In 2009 the only way to get from Chengdu to Hounglong National Park was to fly because the road had been wiped out by an earthquake two years earlier. While driving the final leg of the journey, our van stopped for a construction blockage, so I got out to look around.
A young man pushed his girlfriend up to me, and she said: “Hello.”
“Nin how.” (My rendition of “hello” in Chinese.)
“You speak Chinese.” She was no doubt pretending to believe I had a handle on the language.
“That’s all.” Not true, I could also say “Jiuzhaigou” and “waiguoren,” but it seemed unlikely that she cared any more than you do.
She was an English major and wanted to know about my reason for being there. I pointed to my daughter, Shawna, who was still in the van and explained that my mother and I were visiting her. The girl said that Shawna was very beautiful, and Mom looked young. I soaked in the compliments but didn’t think to return any. (I apologize to Americans with good manners for the “dull-witted clods” stereotype I set in motion that day.) She then asked if she could get pictures with me, and her group clustered around me for the shoot. Foreigners are a serious novelty in China.
When our guide, Michael, called a meeting, our huddle included an older woman selling beads. Michael announced that the wait to go to Hounglong would be too long to allow us to see much, so he offered an alternative. Then it turned out that the wait was over, and we could stick with Plan A. I was relieved not to miss Hounglong, a beautiful mountain park with pools tinted different colors by a variety of minerals. Then it turned out to be the dry season, so we didn’t get the full effect, but getting there was one of our best adventures.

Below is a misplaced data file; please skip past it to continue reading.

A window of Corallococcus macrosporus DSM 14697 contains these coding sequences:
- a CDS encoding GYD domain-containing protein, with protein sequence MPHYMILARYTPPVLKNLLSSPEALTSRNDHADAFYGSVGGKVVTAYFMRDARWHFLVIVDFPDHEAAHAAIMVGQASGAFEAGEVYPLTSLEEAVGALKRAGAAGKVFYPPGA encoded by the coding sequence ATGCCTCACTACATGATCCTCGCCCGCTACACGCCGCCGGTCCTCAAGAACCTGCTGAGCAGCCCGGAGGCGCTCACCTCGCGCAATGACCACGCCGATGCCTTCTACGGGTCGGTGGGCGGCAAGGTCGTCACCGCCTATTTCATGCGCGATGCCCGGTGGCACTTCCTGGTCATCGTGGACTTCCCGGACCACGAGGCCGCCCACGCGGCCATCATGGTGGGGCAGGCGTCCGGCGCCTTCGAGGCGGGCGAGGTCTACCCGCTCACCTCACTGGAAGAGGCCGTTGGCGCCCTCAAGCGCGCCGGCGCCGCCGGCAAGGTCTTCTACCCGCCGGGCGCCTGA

The road was a work in progress. Half was rocky dirt, and half was possibly a cement conglomeration with shale, covered with plastic/fabric. We drove mostly on the dirt portion shared with lots of traffic and construction. Marc, our Tibetan driver, honked vigorously at a big backhoe backing into our path. Marc did that a lot, but the other drivers seemed to pay no attention. Little tractors pulled trailers the size of small pickup beds. The equipment was very heavy-duty but still looked like children’s toys pulling up to dump a load of heavy metal beam pieces. Marc threaded his way through an obstacle course of equipment, steep drop-offs, buses, cars, dirt piles, holes, and workers always with much honking before passing. The construction was a strange mix of modern and primitive. Men used sledge hammers to break rock into pieces small enough to fit the puny trailers. Another man used a hand saw to cut board to make a form for a concrete ditch.
My son-in-law, who is a Chinese ethnic minority member, tells us that they have a saying that a Russian tractor will crush a Chinese tank. Okay, their equipment isn’t optimal, but given the picture below, even the Russians will surely agree that China has some of the gutsiest workers on the planet.